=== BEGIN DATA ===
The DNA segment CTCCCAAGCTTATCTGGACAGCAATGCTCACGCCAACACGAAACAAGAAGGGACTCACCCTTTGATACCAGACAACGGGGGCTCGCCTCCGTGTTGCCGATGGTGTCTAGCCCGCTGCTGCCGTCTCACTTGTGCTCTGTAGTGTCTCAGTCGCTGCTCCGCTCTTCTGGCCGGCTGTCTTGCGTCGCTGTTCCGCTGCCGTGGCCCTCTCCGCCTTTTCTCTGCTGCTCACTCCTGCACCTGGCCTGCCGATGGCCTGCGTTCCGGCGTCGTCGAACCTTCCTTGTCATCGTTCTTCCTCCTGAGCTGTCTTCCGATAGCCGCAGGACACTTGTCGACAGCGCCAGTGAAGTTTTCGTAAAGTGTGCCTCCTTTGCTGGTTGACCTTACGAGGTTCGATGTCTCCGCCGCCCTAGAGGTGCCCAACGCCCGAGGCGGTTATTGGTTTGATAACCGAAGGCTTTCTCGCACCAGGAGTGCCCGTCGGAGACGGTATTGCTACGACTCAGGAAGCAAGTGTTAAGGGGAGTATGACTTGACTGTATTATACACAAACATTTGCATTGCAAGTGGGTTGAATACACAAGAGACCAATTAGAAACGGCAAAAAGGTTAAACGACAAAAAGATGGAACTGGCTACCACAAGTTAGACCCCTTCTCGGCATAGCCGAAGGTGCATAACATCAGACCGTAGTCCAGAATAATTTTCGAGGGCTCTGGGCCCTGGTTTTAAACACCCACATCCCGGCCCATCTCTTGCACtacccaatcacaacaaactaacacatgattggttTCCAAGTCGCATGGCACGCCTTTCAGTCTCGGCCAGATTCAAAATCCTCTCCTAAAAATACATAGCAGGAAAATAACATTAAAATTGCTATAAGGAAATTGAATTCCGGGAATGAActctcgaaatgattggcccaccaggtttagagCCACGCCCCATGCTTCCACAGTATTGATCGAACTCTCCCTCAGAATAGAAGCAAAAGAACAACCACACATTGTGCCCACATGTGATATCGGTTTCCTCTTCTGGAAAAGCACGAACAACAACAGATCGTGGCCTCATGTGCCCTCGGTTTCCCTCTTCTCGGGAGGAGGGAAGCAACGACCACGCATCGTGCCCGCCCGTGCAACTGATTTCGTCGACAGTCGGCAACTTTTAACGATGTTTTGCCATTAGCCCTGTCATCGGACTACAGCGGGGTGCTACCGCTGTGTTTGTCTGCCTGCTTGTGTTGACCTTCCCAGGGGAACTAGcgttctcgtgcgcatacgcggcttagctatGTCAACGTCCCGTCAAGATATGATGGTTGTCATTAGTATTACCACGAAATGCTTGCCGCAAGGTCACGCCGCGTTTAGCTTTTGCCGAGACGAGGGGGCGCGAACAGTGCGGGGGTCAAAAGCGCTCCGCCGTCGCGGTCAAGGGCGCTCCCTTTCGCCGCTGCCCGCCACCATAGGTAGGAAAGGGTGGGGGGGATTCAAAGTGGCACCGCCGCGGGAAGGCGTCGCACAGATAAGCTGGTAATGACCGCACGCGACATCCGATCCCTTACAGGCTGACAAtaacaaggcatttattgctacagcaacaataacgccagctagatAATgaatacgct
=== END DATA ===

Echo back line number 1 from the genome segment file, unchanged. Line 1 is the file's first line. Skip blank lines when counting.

The DNA segment CTCCCAAGCTTATCTGGACAGCAATGCTCACGCCAACACGAAACAAGAAGGGACTCACCCTTTGATACCAGACAACGGGGGCTCGCCTCCGTGTTGCCGATGGTGTCTAGCCCGCTGCTGCCGTCTCACTTGTGCTCTGTAGTGTCTCAGTCGCTGCTCCGCTCTTCTGGCCGGCTGTCTTGCGTCGCTGTTCCGCTGCCGTGGCCCTCTCCGCCTTTTCTCTGCTGCTCACTCCTGCACCTGGCCTGCCGATGGCCTGCGTTCCGGCGTCGTCGAACCTTCCTTGTCATCGTTCTTCCTCCTGAGCTGTCTTCCGATAGCCGCAGGACACTTGTCGACAGCGCCAGTGAAGTTTTCGTAAAGTGTGCCTCCTTTGCTGGTTGACCTTACGAGGTTCGATGTCTCCGCCGCCCTAGAGGTGCCCAACGCCCGAGGCGGTTATTGGTTTGATAACCGAAGGCTTTCTCGCACCAGGAGTGCCCGTCGGAGACGGTATTGCTACGACTCAGGAAGCAAGTGTTAAGGGGAGTATGACTTGACTGTATTATACACAAACATTTGCATTGCAAGTGGGTTGAATACACAAGAGACCAATTAGAAACGGCAAAAAGGTTAAACGACAAAAAGATGGAACTGGCTACCACAAGTTAGACCCCTTCTCGGCATAGCCGAAGGTGCATAACATCAGACCGTAGTCCAGAATAATTTTCGAGGGCTCTGGGCCCTGGTTTTAAACACCCACATCCCGGCCCATCTCTTGCACtacccaatcacaacaaactaacacatgattggttTCCAAGTCGCATGGCACGCCTTTCAGTCTCGGCCAGATTCAAAATCCTCTCCTAAAAATACATAGCAGGAAAATAACATTAAAATTGCTATAAGGAAATTGAATTCCGGGAATGAActctcgaaatgattggcccaccaggtttagagCCACGCCCCATGCTTCCACAGTATTGATCGAACTCTCCCTCAGAATAGAAGCAAAAGAACAACCACACATTGTGCCCACATGTGATATCGGTTTCCTCTTCTGGAAAAGCACGAACAACAACAGATCGTGGCCTCATGTGCCCTCGGTTTCCCTCTTCTCGGGAGGAGGGAAGCAACGACCACGCATCGTGCCCGCCCGTGCAACTGATTTCGTCGACAGTCGGCAACTTTTAACGATGTTTTGCCATTAGCCCTGTCATCGGACTACAGCGGGGTGCTACCGCTGTGTTTGTCTGCCTGCTTGTGTTGACCTTCCCAGGGGAACTAGcgttctcgtgcgcatacgcggcttagctatGTCAACGTCCCGTCAAGATATGATGGTTGTCATTAGTATTACCACGAAATGCTTGCCGCAAGGTCACGCCGCGTTTAGCTTTTGCCGAGACGAGGGGGCGCGAACAGTGCGGGGGTCAAAAGCGCTCCGCCGTCGCGGTCAAGGGCGCTCCCTTTCGCCGCTGCCCGCCACCATAGGTAGGAAAGGGTGGGGGGGATTCAAAGTGGCACCGCCGCGGGAAGGCGTCGCACAGATAAGCTGGTAATGACCGCACGCGACATCCGATCCCTTACAGGCTGACAAtaacaaggcatttattgctacagcaacaataacgccagctagatAATgaatacgct